Space Situtional Awareness 2018-01-08T22:33:35+00:00

SAIL’s space situational awareness project is named OSCOM, which is an Optical tracking and Spectral Characterization system designed specifically for responsive observation and analysis of CubeSats for Operational Missions. The project was seed funded by an NSF RAPID award (#AGS-1450999). The details of the OSCOM system were published in a peer reviewed article in the Sensors journal: Multi-site simultaneous time-resolved photometry with a low cost electro-optics system. By interpreting the optical and spectral features of resident space objects (RSOs), OSCOM is attempting to determine several physical parameters that describe the object: spin rate, deployable status, material makeup and degradation, attitude, and more. Such information can then be used to characterize, categorize, and monitor uncontrolled or unknown space objects, as well as independently provide diagnostic information for operational satellites, big or small. SAIL has multiple Celestron RASA 11″ telescopes, one Celestron 14″ EdgeHD with Starizona Hyperstar, and access to CDK 20″ and DFM 1 m telescopes through the Embry-Riddle Observatory.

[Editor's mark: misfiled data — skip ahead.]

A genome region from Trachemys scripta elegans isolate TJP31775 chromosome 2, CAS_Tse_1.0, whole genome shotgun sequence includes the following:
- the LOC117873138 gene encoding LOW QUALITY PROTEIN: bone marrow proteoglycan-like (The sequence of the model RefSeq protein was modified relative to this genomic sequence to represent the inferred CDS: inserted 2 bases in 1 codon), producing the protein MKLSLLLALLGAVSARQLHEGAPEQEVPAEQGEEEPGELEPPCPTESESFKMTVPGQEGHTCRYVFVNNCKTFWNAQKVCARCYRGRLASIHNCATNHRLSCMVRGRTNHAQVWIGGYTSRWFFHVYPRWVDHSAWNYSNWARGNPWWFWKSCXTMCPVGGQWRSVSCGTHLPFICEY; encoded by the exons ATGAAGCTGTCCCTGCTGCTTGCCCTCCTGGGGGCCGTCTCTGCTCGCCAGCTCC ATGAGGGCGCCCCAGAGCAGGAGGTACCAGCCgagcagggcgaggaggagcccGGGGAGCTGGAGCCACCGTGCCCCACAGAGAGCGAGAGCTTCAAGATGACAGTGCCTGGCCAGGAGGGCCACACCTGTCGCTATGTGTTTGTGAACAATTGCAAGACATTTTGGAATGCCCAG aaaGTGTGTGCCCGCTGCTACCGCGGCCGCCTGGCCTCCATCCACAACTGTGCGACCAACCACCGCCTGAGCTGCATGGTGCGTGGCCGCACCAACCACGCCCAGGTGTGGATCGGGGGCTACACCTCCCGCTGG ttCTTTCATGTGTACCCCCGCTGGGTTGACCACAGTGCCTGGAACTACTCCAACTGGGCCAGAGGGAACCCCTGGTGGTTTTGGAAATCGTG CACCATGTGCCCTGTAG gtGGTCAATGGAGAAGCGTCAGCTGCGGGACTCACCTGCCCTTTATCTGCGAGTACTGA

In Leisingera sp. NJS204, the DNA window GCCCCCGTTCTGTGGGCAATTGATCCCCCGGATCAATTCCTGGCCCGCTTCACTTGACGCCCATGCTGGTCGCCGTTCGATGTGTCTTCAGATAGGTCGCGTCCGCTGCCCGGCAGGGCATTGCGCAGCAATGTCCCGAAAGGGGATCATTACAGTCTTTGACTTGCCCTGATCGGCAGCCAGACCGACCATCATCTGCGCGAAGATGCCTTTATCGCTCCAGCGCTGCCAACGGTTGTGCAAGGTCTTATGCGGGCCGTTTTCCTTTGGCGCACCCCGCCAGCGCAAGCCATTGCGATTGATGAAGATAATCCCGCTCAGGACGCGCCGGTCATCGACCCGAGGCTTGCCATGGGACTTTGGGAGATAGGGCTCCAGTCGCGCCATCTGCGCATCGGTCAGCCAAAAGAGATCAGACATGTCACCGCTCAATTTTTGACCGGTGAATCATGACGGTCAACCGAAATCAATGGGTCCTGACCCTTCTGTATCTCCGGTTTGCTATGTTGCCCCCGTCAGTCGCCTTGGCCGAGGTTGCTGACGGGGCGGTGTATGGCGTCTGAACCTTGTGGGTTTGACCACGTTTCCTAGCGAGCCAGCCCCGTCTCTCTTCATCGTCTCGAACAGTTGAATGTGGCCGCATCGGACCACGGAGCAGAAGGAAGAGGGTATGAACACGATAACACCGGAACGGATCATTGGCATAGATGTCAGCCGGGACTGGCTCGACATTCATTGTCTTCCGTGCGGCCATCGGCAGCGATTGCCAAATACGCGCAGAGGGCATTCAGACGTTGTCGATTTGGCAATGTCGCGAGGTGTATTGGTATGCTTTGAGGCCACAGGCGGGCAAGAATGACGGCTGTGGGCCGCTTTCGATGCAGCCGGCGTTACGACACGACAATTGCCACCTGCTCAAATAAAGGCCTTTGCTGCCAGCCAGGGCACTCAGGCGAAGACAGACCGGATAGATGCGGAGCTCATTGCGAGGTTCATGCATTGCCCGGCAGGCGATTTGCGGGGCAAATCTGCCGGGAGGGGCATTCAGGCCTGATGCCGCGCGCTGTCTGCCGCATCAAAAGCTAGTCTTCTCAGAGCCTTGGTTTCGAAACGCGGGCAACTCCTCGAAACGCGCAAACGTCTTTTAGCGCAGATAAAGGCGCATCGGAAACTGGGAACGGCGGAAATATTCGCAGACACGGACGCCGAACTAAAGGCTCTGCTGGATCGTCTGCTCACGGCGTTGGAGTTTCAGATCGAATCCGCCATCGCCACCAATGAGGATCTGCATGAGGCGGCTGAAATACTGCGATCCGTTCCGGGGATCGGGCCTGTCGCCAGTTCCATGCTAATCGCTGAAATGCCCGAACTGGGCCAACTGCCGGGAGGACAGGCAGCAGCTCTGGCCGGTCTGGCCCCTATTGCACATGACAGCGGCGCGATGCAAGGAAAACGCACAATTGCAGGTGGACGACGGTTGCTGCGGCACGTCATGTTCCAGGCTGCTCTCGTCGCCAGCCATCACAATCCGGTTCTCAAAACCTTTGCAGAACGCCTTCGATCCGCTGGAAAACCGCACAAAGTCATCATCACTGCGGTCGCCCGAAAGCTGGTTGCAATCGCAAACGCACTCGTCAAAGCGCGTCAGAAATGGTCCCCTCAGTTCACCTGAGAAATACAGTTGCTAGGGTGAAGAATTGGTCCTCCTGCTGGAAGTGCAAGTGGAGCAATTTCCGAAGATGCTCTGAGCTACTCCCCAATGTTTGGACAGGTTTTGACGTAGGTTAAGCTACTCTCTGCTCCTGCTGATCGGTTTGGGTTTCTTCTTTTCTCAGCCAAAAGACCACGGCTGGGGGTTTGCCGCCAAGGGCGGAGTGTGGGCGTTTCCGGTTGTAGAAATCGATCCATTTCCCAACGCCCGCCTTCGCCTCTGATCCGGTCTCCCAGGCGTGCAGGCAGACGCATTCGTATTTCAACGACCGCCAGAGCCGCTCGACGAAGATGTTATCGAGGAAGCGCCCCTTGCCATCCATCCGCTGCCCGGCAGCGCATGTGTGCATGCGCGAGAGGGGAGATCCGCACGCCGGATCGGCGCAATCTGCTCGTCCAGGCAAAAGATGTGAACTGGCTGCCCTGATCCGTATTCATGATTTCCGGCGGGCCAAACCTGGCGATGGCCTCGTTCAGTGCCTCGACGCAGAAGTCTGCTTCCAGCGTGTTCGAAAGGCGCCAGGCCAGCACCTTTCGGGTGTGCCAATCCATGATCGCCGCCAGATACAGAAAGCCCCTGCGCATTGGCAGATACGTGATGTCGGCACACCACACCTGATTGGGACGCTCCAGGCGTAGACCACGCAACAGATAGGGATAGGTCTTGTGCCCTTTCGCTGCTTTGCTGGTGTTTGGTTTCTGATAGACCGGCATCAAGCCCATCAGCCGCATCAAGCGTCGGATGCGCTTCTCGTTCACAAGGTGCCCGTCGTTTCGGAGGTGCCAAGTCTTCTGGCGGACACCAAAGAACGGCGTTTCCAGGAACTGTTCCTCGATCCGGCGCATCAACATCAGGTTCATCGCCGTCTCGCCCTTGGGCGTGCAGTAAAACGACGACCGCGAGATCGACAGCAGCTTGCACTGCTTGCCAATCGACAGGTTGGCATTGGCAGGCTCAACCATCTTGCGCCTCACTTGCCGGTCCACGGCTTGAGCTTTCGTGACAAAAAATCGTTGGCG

Although OSCOM specializes in small satellites and CubeSats in low Earth orbit (LEO), the project team also develops observational and analysis techniques for solving space situational awareness problems with spatially resolved satellites in LEO, satellites in GEO, and debris and near Earth asteroids.
Some of the past and present research activities of OSCOM include:
Robust photometry, spectroscopy, and orbit determination
Spacecraft attitude determination and multi-site simultaneous observation
Mining and heurtistic analysis of large datasets
Telescope and detector characterization and tracking system design
Lucky/speckle imaging and deconvolution methods for high resolution imaging
CubeSat design and ground truth optical characterization
OSCOM is supported by a diverse team of Embry-Riddle students and engineers whose expertise includes small satellites, systems engineering, observational astronomy, data analysis, control systems, and computer science. Research efforts are led by Dr. Barjatya and Dr. von Hippel. For more details on OSCOM, check out the menu at the top of the page, or browse the SAIL@ERAU YouTube channel.